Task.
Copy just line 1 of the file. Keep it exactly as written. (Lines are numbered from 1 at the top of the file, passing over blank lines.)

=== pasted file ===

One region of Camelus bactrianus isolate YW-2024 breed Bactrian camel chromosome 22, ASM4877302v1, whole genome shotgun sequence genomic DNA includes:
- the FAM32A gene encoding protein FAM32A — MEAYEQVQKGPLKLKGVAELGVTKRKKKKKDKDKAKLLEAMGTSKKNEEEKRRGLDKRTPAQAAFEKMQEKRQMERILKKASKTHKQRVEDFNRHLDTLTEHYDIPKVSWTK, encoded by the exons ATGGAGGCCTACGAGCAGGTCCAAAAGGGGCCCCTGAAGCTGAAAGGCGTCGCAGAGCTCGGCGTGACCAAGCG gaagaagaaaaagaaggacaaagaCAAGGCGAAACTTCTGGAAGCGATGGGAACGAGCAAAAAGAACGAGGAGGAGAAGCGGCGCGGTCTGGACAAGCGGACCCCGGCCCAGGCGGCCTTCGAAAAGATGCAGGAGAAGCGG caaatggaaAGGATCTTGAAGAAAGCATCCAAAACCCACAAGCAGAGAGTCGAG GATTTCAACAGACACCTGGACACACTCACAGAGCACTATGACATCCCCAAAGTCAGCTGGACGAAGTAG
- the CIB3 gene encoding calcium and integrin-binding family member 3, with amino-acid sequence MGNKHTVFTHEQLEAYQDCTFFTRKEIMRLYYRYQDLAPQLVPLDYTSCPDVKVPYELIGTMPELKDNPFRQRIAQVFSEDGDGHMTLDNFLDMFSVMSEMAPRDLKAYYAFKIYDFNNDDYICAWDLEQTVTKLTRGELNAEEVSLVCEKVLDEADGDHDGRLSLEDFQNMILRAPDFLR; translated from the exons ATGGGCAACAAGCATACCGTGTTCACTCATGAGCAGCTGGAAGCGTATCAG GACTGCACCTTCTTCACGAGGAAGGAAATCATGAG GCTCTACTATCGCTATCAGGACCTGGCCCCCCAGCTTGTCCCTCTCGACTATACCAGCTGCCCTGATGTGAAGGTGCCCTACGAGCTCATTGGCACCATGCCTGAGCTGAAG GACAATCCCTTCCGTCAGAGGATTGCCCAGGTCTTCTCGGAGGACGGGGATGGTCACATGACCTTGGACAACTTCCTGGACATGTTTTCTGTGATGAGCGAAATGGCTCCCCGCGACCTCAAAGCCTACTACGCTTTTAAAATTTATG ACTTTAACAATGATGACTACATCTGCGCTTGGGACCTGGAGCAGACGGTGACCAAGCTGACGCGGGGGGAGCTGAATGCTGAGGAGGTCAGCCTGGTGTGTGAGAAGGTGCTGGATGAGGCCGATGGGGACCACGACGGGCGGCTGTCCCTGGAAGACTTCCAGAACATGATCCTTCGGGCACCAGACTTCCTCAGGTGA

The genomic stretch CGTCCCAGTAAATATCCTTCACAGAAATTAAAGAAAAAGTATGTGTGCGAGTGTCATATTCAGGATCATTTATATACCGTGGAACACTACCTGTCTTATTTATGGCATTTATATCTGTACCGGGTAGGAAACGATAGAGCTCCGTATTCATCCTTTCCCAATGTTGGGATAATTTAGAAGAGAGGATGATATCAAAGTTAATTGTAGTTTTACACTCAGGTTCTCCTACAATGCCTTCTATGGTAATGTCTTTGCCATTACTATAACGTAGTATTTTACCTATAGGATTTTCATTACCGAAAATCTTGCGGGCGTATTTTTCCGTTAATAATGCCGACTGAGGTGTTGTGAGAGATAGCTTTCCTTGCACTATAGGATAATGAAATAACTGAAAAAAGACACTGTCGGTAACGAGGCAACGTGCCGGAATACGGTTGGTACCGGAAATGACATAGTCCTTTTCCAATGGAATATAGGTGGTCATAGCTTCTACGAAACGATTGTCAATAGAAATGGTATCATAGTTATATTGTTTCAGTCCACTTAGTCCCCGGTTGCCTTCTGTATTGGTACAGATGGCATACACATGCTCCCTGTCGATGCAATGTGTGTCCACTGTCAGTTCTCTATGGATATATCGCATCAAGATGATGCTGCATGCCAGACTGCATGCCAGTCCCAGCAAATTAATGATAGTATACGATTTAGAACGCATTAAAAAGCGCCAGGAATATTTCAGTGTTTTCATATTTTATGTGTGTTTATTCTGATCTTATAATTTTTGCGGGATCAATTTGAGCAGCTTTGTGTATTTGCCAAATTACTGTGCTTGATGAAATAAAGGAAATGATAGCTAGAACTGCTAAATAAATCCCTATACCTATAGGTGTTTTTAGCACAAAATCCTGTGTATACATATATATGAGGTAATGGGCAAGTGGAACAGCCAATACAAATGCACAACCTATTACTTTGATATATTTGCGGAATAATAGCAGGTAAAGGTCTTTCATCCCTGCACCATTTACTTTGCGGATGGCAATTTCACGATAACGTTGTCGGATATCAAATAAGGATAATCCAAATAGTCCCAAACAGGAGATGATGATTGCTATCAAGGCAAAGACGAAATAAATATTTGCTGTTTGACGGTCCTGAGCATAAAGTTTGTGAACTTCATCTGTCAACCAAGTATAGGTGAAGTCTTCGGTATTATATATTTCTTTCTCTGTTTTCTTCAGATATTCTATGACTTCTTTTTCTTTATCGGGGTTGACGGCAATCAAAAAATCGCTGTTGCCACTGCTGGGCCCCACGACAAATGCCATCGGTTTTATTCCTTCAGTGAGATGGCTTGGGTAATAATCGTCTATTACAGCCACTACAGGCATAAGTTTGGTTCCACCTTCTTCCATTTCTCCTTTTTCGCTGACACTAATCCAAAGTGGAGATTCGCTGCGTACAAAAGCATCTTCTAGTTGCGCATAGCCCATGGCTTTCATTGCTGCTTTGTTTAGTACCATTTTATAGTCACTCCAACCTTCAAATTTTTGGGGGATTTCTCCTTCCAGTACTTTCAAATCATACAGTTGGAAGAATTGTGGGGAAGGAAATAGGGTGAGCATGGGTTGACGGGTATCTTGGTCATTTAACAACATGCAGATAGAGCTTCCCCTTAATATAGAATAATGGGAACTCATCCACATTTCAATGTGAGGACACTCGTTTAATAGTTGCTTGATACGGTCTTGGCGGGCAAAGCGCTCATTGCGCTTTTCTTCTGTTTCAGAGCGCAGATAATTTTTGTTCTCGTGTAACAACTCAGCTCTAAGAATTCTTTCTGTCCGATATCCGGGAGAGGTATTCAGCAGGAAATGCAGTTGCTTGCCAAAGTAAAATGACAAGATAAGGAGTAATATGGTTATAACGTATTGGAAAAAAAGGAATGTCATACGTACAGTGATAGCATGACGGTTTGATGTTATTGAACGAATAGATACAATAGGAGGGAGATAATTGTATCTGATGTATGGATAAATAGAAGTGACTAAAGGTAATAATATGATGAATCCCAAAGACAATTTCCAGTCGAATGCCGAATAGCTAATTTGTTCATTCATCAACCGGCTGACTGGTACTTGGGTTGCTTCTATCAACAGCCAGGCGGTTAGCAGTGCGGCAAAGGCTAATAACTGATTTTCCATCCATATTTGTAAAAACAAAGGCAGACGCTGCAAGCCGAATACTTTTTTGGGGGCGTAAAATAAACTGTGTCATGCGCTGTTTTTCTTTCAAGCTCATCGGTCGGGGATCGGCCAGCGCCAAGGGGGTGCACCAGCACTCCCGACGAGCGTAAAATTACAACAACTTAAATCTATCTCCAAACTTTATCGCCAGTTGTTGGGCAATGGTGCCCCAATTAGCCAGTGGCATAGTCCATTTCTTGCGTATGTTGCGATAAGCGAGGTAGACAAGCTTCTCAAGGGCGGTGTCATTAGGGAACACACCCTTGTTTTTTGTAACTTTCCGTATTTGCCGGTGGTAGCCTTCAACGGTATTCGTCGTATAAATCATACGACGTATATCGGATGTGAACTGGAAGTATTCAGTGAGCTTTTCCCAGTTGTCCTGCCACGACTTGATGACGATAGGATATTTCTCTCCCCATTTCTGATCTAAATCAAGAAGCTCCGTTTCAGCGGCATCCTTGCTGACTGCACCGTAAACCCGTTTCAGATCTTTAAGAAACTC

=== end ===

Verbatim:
One region of Camelus bactrianus isolate YW-2024 breed Bactrian camel chromosome 22, ASM4877302v1, whole genome shotgun sequence genomic DNA includes: